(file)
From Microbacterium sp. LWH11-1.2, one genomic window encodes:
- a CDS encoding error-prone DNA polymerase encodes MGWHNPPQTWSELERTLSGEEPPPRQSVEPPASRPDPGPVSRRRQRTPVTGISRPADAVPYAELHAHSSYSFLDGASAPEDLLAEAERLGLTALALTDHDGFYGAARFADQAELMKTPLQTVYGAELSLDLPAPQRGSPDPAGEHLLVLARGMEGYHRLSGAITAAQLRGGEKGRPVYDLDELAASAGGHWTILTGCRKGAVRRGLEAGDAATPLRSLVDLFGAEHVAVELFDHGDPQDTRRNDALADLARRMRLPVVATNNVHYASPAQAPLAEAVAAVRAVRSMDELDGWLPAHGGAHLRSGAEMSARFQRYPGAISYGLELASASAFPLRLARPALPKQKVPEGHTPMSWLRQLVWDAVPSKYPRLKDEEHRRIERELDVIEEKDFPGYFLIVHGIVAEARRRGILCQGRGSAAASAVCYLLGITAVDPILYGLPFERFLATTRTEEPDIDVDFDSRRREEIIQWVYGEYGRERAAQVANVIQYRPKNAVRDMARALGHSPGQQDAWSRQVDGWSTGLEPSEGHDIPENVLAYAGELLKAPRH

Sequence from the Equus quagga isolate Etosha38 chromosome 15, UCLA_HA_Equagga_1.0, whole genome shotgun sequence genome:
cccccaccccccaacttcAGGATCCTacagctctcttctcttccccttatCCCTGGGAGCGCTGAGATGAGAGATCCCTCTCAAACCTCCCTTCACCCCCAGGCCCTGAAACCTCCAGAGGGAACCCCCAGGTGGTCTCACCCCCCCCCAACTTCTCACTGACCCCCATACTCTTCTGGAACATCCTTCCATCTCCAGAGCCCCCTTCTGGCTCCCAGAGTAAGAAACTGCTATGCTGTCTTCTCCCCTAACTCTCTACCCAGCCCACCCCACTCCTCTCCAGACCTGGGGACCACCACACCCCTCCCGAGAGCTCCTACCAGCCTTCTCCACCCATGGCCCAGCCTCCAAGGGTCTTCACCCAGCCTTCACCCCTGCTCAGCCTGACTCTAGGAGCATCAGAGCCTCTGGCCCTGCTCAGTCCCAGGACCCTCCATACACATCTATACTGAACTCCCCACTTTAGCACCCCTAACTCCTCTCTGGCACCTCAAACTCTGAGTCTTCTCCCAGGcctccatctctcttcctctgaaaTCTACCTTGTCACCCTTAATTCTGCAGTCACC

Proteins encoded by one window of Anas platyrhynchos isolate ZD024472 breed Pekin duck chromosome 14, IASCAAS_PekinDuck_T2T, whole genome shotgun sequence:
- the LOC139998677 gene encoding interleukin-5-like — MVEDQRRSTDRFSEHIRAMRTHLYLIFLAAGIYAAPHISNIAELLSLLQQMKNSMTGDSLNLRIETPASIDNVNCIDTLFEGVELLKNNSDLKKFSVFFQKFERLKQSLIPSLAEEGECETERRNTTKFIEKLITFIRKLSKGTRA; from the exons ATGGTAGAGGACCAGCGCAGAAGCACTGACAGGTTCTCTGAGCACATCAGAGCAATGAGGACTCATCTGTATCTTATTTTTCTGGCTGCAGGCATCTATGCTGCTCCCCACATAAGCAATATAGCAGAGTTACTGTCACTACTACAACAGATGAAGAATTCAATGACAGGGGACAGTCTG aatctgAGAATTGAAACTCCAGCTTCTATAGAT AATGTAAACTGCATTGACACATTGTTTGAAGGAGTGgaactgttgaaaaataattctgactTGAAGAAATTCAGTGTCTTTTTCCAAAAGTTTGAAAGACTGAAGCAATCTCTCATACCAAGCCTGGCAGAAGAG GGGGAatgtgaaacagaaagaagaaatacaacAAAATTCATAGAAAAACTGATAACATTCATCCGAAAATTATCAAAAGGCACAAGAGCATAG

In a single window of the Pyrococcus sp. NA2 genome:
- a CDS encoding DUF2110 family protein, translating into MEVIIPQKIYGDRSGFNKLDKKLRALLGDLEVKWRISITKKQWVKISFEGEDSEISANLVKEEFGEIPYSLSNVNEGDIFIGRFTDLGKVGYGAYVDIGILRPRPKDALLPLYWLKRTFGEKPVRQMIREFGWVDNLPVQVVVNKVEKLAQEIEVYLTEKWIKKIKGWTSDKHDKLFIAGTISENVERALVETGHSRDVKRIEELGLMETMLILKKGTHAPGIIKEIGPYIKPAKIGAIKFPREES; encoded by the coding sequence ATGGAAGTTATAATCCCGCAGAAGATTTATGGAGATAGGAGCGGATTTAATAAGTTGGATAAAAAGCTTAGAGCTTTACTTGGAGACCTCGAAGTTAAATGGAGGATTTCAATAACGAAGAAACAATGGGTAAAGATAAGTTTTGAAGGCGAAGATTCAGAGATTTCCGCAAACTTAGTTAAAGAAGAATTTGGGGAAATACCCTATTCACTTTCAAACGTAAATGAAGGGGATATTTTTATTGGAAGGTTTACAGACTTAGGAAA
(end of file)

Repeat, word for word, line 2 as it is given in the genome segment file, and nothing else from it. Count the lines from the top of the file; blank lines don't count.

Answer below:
- a CDS encoding error-prone DNA polymerase encodes MGWHNPPQTWSELERTLSGEEPPPRQSVEPPASRPDPGPVSRRRQRTPVTGISRPADAVPYAELHAHSSYSFLDGASAPEDLLAEAERLGLTALALTDHDGFYGAARFADQAELMKTPLQTVYGAELSLDLPAPQRGSPDPAGEHLLVLARGMEGYHRLSGAITAAQLRGGEKGRPVYDLDELAASAGGHWTILTGCRKGAVRRGLEAGDAATPLRSLVDLFGAEHVAVELFDHGDPQDTRRNDALADLARRMRLPVVATNNVHYASPAQAPLAEAVAAVRAVRSMDELDGWLPAHGGAHLRSGAEMSARFQRYPGAISYGLELASASAFPLRLARPALPKQKVPEGHTPMSWLRQLVWDAVPSKYPRLKDEEHRRIERELDVIEEKDFPGYFLIVHGIVAEARRRGILCQGRGSAAASAVCYLLGITAVDPILYGLPFERFLATTRTEEPDIDVDFDSRRREEIIQWVYGEYGRERAAQVANVIQYRPKNAVRDMARALGHSPGQQDAWSRQVDGWSTGLEPSEGHDIPENVLAYAGELLKAPRH